U.S. credit card issuers are already caught in the middle of intense debates over guns, marijuana and cryptocurrencies. Gambling on sports is next.
A Supreme Court decision this week set off a race among states to legalize sports betting, which under federal law has long been banned outside of Nevada.
Numerous states, including New Jersey, Delaware, West Virginia and Mississippi, are eyeing the substantial tax revenue that stands to be collected from action-hungry fans.
Americans place at least $50 billion in illegal sports bets each year, according to an estimate last year by Eilers & Krejcik Gaming. The firm said that it expects 32 states to legalize such wagers by 2023.
Sports fans may initially be required to place their bets in person — Monmouth Park, a 148-year-old racetrack on the Jersey Shore, said Monday that it is nearing the finishing touches on an expanded gaming area, which were started in anticipation of the Supreme Court’s decision.
But over time, there will be substantial economic pressure to allow wagers over the internet, since the market will be far larger if bettors are able to place wagers on their mobile phones.
And once fans can make bets from the comfort of the couch, they will surely want to pay with their credit and debit cards, the fuel of e-commerce.
That looming eventuality will force banks to make tough decisions over whether, and under what circumstances, to allow gambling transactions.
“Just because something is legal doesn’t mean that it has to be allowed,” noted Elliot Berman, a risk management consultant to banks.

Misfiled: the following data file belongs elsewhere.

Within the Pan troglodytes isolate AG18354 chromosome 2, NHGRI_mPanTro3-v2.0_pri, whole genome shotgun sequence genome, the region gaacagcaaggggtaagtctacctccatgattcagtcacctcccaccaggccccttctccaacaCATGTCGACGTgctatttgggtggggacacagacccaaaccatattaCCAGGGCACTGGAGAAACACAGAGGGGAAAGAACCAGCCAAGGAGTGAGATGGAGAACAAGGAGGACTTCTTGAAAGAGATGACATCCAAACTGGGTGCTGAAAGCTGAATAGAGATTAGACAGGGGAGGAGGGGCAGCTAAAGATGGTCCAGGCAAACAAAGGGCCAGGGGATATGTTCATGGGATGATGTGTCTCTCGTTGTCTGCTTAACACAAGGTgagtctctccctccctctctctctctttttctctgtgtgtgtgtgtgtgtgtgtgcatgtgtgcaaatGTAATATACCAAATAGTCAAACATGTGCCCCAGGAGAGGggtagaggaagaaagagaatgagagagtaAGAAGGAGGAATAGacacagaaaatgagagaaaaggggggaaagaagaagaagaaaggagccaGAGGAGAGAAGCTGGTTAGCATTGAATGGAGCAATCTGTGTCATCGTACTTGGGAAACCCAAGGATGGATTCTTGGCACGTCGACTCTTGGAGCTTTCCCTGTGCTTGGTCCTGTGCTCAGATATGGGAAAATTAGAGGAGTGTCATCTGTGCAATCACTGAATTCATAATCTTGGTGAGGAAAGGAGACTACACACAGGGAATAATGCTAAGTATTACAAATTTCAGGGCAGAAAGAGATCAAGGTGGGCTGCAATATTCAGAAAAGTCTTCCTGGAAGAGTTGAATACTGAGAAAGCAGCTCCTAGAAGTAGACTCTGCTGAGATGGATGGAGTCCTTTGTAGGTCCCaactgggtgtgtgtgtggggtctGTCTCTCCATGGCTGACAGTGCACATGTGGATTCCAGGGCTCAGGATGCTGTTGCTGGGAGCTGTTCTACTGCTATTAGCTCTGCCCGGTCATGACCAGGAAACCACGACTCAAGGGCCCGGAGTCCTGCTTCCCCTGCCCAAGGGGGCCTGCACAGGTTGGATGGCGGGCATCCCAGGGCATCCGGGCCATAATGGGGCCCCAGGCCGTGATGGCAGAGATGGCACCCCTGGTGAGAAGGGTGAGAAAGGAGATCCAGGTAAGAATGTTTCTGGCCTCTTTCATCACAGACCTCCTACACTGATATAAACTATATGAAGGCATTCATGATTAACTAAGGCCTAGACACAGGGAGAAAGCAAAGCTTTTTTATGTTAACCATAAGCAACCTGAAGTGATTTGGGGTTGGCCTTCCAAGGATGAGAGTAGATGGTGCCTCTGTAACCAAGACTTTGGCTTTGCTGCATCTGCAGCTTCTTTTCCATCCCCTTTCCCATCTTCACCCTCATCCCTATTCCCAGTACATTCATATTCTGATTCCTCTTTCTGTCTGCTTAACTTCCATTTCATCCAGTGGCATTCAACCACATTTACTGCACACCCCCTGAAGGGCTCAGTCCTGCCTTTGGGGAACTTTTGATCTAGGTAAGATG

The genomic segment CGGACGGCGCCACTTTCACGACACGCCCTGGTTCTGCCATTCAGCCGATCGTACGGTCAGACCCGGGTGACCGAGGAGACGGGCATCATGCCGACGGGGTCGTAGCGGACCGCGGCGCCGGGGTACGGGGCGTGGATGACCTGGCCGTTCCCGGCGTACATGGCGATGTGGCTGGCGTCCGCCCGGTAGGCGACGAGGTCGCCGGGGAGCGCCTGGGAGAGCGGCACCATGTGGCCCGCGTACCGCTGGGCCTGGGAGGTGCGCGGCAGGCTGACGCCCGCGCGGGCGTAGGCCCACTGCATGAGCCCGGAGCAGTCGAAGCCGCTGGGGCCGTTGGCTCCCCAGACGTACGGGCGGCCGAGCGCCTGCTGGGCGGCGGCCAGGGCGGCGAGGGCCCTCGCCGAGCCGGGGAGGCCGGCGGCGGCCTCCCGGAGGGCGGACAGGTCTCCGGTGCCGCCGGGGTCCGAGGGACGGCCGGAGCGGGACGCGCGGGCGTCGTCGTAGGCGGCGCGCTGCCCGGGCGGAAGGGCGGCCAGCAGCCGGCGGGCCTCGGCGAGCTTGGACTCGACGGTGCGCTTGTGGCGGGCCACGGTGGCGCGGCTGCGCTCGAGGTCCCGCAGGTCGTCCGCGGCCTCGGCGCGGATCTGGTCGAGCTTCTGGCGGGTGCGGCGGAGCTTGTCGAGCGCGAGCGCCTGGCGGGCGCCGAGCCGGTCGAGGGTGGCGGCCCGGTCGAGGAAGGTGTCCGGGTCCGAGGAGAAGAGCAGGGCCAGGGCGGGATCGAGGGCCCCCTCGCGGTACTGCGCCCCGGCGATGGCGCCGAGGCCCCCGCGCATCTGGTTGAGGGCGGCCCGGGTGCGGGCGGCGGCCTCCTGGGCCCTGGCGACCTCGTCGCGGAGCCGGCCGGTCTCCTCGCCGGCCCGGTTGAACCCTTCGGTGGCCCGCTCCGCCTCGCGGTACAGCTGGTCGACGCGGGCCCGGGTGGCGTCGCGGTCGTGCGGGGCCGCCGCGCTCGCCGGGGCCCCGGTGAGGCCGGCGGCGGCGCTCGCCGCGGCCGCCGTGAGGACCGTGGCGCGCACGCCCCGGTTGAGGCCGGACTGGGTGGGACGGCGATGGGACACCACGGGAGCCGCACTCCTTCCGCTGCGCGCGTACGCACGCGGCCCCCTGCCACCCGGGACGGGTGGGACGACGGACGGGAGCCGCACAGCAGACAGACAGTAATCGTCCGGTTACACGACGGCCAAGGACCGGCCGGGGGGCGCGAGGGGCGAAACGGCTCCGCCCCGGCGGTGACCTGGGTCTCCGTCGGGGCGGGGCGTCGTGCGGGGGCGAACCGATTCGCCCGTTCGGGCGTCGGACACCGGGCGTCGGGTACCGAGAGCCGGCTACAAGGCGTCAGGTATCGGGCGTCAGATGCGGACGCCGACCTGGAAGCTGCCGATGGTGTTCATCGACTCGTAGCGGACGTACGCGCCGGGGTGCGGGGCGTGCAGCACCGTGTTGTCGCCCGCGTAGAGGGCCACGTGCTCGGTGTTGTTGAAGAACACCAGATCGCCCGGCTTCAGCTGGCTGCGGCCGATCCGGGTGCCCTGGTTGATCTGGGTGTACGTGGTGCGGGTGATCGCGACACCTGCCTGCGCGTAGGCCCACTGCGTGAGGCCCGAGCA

Legal gambling over the internet is not entirely new — online poker is currently allowed in three states — and banks have generally been reluctant to embrace it.
However, the large size of the revenue opportunity in sports gambling could change bankers’ thinking.
“I do think that there’s just going to be so much money in it that banks may find a way to get involved,” said Matt Schulz, senior industry analyst at CreditCards.com.
“I don’t think that this is going to happen tomorrow. And it may not even happen this year. But I do think that there’s reason to believe that the banks may see this as a reason to at least rethink their view on some gambling with a credit card.”
Sports gambling will present a different set of problems for card-issuing banks than guns and marijuana do.
In the case of firearms, banks are stuck in the middle of an unbridgeable political divide. Some progressive voices are calling for the industry to stop enabling gun purchases, a demand that is unacceptable on the right.
Cannabis, meanwhile, has left banks in a legal gray area. If they agree to serve the booming state-legal weed market, they risk running afoul of federal law.
The more apt comparison here is cryptocurrencies. Consumers often seek to buy bitcoin and other digital currencies on their credit cards, in what often amounts to a bet that prices will rise, allowing them to pay off their balances at the end of the month. Some of the largest U.S. credit card issuers have banned such purchases in recent months.
Gambling on sports presents a similar risk. If credit card companies dip their toes into these waters, they will need to monitor customer activity closely for signs of problem gambling.
The first concern will be about whether consumers are gambling large enough sums that it threatens their ability to make their monthly payment. When the customer has an auto loan or a mortgage at the same bank, there will be additional worries about their ability to stay current on those loans.
“Anytime you’re making it easier for folks to gamble more of their money, you’re taking on a pretty big risk,” Schulz said.
But if banks decide to ban sports gambling on their cards, they will risk alienating many good customers. They will also be ceding a substantial revenue opportunity.
The bottom line is that sports gambling just went mainstream in the U.S., and banks would be well advised to start charting their course.